Episode Reviews

Feb. 3, 2021, Episode 1: “Hello Yellow Brick Road”

In the 1970s, a teen Tully and her oft-stoned mother, Cloud, move in next door to Kate Mularkey and her family, and Kate is introduced to Tully’s charisma. In the 1980s, Tully helps Kate get a job at a Seattle television station, where Kate finds herself attracted to her boss, Ryan. In 2003, Kate’s marriage is falling apart, leading to conflict with her teenage daughter. Kate frets that she’s not a very good mother. And while Tully tells her that she’s an amazing mother, she also agrees to secretly help Kate’s teen daughter, Marah, get a prescription to birth control pills.

Marah insists to Tully that she’s not even planning on using the pills: She’s not having sex, she says. But she also insists that, in high school, a prescription for the pill is “practically a prerequisite.” And she’s about to go into high school. “If I’m ever thinking about having sex, then I’ll tell [Kate],” Marah promises Tully. “I swear.”

This is a fairly mild interlude compared to the other sexual content the show engages in. Tully has frantic sex with a younger man after the two meet. Afterward, the man tells Tully his name: “I didn’t ask,” Tully says, and tells him that she doesn’t do second dates. When Kate mourns her failing marriage, Tully consoles her by saying, “You’ve been with the same man and the same penis for 15 years,” adding that she has a future with so many more penises in store for her. Kate goes to a lingerie store (looking for something that might help her “from knees to boobs”) and meets her new crush there: She buys some slinky lingerie in an effort to impress him.

We see both adult Kate and Tully in their underwear. A teen Tully wears a miniskirt. She sees two boys (one of them being Kate’s brother) kissing. An adult Tully dances sultrily with a couple of men. Someone describes himself as a “serial monogamist.” [Spoiler Warning] Kate’s estranged husband comes to Tully’s apartment and asks if he might stay the night. The episode ends before Tully gives her answer.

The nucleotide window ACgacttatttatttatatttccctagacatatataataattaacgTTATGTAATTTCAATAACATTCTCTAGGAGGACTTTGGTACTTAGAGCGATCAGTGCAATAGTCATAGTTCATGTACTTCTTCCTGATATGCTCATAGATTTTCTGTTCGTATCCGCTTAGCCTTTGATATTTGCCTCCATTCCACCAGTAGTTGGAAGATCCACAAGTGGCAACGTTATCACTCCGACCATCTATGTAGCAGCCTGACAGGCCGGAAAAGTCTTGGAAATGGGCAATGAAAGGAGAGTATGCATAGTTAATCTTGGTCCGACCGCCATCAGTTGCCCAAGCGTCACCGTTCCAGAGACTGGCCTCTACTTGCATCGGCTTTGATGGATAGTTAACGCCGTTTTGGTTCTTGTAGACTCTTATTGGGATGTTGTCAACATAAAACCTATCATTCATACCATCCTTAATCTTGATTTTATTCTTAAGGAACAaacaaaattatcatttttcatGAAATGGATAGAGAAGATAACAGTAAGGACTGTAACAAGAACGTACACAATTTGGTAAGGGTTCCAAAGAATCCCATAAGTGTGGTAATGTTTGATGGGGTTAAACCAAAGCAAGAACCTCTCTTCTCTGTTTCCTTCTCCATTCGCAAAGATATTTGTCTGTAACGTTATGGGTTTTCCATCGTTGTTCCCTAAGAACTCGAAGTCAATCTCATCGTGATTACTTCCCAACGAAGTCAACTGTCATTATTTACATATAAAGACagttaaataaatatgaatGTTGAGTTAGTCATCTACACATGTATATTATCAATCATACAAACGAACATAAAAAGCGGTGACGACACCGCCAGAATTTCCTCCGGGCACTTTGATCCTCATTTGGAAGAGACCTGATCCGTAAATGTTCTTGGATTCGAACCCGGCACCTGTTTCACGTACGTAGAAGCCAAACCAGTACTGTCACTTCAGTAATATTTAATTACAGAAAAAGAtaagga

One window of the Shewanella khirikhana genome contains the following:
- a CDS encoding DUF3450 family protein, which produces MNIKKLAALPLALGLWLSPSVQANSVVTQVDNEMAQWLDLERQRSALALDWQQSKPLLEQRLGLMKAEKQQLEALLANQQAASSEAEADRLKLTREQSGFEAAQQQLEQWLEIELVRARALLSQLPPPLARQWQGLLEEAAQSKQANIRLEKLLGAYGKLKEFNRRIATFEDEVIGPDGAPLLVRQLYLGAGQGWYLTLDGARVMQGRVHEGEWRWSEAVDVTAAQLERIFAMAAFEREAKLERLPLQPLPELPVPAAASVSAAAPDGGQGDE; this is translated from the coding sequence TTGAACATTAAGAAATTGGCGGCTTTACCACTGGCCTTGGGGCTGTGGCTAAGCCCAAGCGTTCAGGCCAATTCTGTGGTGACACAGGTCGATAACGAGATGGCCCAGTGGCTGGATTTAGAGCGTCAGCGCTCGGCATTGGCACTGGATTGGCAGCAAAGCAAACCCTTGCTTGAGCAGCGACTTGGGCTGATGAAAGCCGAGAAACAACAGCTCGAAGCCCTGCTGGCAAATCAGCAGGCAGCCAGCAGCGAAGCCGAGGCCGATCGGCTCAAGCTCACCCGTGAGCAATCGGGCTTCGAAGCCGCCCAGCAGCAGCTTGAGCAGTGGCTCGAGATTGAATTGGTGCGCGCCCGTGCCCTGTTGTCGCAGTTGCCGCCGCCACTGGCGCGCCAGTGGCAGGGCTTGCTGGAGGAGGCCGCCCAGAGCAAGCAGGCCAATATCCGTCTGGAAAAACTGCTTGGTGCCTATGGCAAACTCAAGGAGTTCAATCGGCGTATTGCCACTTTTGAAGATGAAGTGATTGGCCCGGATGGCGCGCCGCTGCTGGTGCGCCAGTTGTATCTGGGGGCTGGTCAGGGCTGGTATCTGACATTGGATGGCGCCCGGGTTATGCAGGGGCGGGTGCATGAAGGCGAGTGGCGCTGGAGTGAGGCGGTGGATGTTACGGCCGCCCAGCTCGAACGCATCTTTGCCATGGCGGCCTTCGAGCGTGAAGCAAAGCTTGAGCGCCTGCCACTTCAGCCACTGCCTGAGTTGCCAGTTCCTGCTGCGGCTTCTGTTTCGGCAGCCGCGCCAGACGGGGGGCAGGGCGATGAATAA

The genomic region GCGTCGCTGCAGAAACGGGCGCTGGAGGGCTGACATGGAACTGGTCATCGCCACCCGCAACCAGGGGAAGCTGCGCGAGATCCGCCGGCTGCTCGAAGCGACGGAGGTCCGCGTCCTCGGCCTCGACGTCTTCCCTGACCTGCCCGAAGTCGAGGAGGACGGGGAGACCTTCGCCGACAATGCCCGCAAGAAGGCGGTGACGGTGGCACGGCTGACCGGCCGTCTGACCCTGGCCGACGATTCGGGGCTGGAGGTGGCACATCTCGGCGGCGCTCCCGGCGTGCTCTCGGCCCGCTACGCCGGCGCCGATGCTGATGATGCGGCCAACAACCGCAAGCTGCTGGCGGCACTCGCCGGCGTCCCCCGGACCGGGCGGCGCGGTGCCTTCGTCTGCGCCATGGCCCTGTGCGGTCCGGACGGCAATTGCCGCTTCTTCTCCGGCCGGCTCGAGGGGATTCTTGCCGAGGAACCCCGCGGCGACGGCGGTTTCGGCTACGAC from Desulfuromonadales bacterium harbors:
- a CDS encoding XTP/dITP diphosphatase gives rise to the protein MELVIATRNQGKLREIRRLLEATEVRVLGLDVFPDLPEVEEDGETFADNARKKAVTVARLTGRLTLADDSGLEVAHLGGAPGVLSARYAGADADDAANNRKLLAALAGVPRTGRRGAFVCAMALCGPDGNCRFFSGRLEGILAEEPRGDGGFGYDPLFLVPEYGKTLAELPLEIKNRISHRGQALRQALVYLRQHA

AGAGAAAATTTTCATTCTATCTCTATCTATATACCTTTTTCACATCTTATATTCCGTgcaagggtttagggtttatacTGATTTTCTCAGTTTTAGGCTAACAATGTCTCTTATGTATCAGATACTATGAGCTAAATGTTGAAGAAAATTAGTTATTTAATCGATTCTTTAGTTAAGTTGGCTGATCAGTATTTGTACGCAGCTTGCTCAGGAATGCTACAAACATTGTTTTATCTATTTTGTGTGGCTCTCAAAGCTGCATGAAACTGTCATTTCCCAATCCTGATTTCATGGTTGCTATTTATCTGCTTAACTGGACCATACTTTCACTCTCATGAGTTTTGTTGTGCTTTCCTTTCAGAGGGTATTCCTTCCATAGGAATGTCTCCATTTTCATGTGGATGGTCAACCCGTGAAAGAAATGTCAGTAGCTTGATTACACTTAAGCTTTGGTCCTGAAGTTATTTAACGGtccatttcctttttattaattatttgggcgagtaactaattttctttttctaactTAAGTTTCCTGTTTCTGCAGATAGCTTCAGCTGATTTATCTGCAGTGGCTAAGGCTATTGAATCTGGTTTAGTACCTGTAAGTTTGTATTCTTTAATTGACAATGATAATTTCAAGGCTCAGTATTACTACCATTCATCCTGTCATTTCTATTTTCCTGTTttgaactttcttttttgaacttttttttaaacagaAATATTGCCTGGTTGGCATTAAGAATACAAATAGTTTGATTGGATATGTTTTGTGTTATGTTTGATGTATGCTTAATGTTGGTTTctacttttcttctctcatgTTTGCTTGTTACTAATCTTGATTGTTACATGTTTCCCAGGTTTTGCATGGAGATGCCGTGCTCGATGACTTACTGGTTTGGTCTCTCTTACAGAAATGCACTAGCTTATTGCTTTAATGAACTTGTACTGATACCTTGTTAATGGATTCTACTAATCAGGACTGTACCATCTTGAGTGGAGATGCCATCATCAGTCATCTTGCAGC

Tully’s mother, Cloud, is a mess. It’s insinuated that she periodically deserts her daughter (leaving her in the care of Tully’s grandmother). When she returns, Tully’s grandmother suggests that she should go upstairs and sober up. Cloud denies she’s drunk or high. “Love is the ultimate high,” she says, looking at Tully. She whisks the child Tully away to an anti-war protest and promptly loses her there. As a teen, Tully covers for her mom’s attitude (and their filthy house) by telling Kate that Cloud has cancer—then later admits that her mom’s often stoned.

Cloud and Tully both smoke (with Tully stealing some cigarettes). And we see them drink wine, champagne, beer and whiskey. Tully says her show’s ratings will turn around when she interviews a woman who murdered her husband and fed him to the cat. Tully looks over the balcony of her glamorous Seattle flat as if considering a jump. There’s some discussion of a broken toilet (that includes the word “poop”). We also hear about 14 uses of the s-word, along with such profanities as “b–ch” and “h—.”

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Paul Asay

Paul Asay has been part of the Plugged In staff since 2007, watching and reviewing roughly 15 quintillion movies and television shows. He’s written for a number of other publications, too, including Time, The Washington Post and Christianity Today. The author of several books, Paul loves to find spirituality in unexpected places, including popular entertainment, and he loves all things superhero. His vices include James Bond films, Mountain Dew and terrible B-grade movies. He’s married, has two children and a neurotic dog, runs marathons on occasion and hopes to someday own his own tuxedo. Feel free to follow him on Twitter @AsayPaul.